There are so many different camera straps. From cases to clips to the classic neck strap, it can be hard to tell which one is best for your camera. But you can reduce it, among other things, taking into account your needs as a photographer.
If you don’t take your camera on long hikes or multi-hour shooting days, you’ll probably be able to get away with a less padded camera strap. But if you travel a lot or take regular walks in the wilderness with your gear, you’ll need something that can take a bit of punishment.
Straps made of materials like nylon or leather are durable and have the added benefit of being difficult to cut, an advantage when traveling with a camera/lens combo that costs as much as a small car.
The type of shooting rig you use is also important. Do you carry a fat DSLR or a slim mirrorless setup? If you’re mirrorless you might want a thinner strap as you won’t need to redistribute as much weight – a heavy DSLR can dig into your shoulder after a while when using a thinner strap .
Finally, consider your aesthetic preferences. Do you prefer discreet and functional, flashy or even vintage? Whether you want an understated design or something with the subtlety of a hi-vis construction vest, a good camera strap is an opportunity to reflect that style.
If you’re tired of the brand name strap that came with your camera, read on to find out some of the best camera straps we could find.
- ✓ Configurable design lets you wear the strap in different ways
- ✓ Comfortable and quick to adjust
- ✓ Not very expensive at around $65
- ✗ May not suit someone who wants a leather strap or a bolder aesthetic
Peak Design gets the top spot on our list with their Slide the camera strap. There are fancier straps, but the Slide eschews the flash for good design. You can wear it on your neck or reconfigure it as a shoulder strap if you wish.
Peak Design’s exclusive connectors also make it easy to put on and take off the strap from your camera body. Included adjusters make it easy to tighten or loosen the strap.
The Slide is designed with non-slip handles and padding for added comfort and comes in a few different neutral colors, so it will go with just about anything you’re wearing for that wedding gig or event shoot. If you don’t want to use leather, you might want to consider another strap.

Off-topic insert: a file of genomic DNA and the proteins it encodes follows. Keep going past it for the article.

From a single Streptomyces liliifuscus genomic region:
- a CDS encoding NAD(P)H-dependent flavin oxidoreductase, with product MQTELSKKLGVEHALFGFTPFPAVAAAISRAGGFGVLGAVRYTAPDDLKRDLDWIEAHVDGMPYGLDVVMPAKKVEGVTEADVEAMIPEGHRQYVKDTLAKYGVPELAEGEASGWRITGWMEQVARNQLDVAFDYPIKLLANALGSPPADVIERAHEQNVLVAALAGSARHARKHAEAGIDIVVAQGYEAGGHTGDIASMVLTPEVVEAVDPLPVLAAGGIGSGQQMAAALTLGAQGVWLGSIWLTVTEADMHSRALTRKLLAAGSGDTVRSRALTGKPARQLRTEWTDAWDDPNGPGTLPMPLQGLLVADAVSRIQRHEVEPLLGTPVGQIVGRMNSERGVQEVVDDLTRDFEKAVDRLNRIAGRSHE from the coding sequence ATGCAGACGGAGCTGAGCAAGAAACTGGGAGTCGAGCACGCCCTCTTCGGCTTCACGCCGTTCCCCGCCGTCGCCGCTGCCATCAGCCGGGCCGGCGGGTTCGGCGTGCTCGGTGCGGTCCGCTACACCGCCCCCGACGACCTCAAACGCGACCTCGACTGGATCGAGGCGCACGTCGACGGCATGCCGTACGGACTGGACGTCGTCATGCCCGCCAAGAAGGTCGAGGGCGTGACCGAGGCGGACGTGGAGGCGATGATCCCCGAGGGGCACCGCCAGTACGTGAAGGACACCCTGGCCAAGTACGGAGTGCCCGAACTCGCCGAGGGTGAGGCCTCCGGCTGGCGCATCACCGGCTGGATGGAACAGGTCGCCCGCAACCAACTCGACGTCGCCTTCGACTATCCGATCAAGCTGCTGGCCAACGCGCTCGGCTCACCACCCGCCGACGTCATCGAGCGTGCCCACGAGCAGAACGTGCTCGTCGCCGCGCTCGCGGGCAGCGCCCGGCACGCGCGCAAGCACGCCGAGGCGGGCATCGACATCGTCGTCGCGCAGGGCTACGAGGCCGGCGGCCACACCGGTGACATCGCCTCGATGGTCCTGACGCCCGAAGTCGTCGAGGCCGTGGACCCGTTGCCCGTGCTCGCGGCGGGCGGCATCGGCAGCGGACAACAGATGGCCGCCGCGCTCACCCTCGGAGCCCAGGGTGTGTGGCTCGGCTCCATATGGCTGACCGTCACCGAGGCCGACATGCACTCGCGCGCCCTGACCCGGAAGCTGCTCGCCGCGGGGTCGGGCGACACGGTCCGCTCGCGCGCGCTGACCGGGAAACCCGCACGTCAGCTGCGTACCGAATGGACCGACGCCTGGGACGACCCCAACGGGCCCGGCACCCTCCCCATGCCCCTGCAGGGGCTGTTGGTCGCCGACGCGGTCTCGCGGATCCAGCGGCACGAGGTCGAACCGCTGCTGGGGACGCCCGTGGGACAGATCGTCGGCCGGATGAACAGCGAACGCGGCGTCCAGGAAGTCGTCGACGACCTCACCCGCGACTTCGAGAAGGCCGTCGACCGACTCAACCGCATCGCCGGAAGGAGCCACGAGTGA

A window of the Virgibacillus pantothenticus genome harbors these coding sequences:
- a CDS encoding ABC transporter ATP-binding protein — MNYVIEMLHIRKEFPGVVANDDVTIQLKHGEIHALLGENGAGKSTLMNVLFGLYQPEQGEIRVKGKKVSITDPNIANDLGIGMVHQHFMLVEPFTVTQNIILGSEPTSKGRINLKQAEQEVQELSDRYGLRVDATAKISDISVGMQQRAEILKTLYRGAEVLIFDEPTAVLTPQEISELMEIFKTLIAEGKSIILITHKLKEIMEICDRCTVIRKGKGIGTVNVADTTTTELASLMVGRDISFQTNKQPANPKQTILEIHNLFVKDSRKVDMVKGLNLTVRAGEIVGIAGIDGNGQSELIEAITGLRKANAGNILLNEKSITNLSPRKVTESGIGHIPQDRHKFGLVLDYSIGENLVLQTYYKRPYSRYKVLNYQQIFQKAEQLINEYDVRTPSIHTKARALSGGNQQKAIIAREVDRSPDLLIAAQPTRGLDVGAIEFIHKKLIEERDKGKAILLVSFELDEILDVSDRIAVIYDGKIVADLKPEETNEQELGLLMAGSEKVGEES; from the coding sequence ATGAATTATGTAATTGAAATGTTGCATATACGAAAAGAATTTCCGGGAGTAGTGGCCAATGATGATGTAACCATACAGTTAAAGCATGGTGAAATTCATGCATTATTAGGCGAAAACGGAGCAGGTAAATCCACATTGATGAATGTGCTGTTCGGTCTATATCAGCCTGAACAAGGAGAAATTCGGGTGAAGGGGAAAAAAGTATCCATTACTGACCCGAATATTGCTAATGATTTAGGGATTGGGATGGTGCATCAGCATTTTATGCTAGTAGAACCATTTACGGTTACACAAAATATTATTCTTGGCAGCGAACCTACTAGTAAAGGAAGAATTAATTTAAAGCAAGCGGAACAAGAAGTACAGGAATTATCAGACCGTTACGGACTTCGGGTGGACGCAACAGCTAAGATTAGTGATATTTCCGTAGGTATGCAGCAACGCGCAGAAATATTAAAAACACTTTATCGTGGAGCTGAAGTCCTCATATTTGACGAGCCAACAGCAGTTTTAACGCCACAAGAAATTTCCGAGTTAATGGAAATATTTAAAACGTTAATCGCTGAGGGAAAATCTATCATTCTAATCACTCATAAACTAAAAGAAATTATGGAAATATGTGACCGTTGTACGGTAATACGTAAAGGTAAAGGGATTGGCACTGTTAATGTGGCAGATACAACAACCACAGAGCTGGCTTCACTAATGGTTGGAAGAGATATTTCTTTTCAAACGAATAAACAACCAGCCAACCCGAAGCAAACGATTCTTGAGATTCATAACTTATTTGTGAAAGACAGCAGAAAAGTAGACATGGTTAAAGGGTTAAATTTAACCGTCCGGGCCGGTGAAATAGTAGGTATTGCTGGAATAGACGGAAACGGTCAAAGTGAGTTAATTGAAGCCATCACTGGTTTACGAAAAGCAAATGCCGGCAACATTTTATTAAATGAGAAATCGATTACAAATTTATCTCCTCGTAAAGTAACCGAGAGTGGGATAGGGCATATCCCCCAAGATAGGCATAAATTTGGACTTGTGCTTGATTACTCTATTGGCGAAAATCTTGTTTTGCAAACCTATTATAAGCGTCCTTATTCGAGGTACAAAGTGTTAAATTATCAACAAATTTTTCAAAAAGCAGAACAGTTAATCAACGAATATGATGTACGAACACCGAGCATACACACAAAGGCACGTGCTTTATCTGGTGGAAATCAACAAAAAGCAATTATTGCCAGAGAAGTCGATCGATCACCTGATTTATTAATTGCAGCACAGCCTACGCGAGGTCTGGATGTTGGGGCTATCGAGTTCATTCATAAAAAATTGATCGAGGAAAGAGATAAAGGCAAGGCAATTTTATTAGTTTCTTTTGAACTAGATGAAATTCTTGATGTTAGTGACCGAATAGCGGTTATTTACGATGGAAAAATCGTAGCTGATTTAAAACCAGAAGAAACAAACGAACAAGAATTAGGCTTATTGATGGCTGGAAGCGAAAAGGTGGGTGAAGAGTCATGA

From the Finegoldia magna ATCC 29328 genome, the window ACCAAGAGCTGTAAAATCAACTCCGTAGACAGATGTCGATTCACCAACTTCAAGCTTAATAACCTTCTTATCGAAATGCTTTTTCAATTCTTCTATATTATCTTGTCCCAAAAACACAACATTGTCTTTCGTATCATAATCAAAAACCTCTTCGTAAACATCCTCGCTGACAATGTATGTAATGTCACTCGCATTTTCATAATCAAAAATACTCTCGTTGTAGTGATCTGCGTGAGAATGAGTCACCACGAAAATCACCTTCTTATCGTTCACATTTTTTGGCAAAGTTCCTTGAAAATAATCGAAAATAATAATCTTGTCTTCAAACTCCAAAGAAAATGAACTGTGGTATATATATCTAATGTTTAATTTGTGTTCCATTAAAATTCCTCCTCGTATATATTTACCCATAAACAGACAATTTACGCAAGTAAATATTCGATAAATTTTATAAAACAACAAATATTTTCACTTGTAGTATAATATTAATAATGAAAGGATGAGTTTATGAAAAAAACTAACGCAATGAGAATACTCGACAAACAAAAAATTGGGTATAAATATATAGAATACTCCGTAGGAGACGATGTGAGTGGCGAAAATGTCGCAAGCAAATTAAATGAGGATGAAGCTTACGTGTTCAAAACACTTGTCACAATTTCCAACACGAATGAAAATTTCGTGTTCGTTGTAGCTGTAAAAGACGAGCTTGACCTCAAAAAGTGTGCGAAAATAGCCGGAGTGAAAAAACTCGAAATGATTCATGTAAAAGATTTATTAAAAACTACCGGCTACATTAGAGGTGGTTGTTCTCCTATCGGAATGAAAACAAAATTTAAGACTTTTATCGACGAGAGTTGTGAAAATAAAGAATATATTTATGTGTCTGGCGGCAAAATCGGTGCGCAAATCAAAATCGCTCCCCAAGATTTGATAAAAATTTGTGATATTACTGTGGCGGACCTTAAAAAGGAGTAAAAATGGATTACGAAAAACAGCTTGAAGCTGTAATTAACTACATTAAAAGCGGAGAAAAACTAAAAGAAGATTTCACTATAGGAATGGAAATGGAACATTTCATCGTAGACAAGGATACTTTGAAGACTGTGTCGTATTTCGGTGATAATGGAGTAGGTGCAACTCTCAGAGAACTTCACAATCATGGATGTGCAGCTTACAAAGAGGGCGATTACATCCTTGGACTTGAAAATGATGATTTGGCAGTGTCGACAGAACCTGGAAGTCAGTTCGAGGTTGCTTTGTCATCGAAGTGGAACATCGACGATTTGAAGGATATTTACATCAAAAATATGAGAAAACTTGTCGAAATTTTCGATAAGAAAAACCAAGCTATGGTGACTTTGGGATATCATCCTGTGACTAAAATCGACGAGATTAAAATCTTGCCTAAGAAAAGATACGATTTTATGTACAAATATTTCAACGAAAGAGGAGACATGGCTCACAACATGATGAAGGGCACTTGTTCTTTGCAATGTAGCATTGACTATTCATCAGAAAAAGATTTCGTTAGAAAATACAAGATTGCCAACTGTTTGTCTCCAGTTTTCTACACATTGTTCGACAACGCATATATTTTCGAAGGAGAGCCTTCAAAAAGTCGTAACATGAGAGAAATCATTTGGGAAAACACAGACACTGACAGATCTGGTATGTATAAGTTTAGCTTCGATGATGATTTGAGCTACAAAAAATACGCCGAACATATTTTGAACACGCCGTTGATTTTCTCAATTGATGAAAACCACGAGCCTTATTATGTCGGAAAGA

Without a mirror or DSLR, you’ll be able to lug your gear around with one of these. Their website states that the Slide is capable of supporting up to 200 lbs. We really don’t recommend walking around with a whole person on your neck, but hey, you could if you wanted to.
- ✓ Great value for the price
- ✓ Built-in non-slip silicone grip
- ✓ Works with other Think Tank accessories
- ✗ Not the nicest strap out there
- ✗ Not as comfortable for extended wear
Thin, strong and designed for Think Tank functionality Camera Strap V2.0 does its job and does it well. At around $30, it gets the job done for significantly less than comparable camera straps from other manufacturers.
The Strap 2.0 works with other Think Tank Accessories and the 100% nylon construction means you can expect it to last for quite some time. It has silicone strips on both sides for good grip, so your camera won’t slip too much.
This strap doesn’t have much padding, so it’s best for quick shots or short street photography jaunts. It really is a camera strap with nothing more added.
The design of this bracelet is plain black and gray, a color scheme that blends into just about anything. Think Tank designed this accessory for function and value, so it’s exactly a standout or awesome strap, but it’s not bad either.
Best Budget Camera Strap
- ✓ Works with Peak Design’s Accessory System
- ✓ Easy to adjust
- ✓ This seems good
- ✗ Doesn’t work well with Sony or other small body cameras
Sometimes you don’t want a big neck strap, or using one can be inconvenient. This is where Peak Design Clutch Camera Strap is not distracting, the clutch wraps around the hand and adjusts with a clip in the same way as other camera straps.
It has just enough padding to protect your hand and is designed to look good and work well. Pull it tight to secure it to your hand as you move, and loosen it again to access the controls.
That said, you might want to avoid this strap if you’re using a Sony camera. Sony users said this particular wrist strap is not very compatible with their full-frame mirrorless bodies, or smaller camera bodies in general. You might prefer the Slide camera strap instead.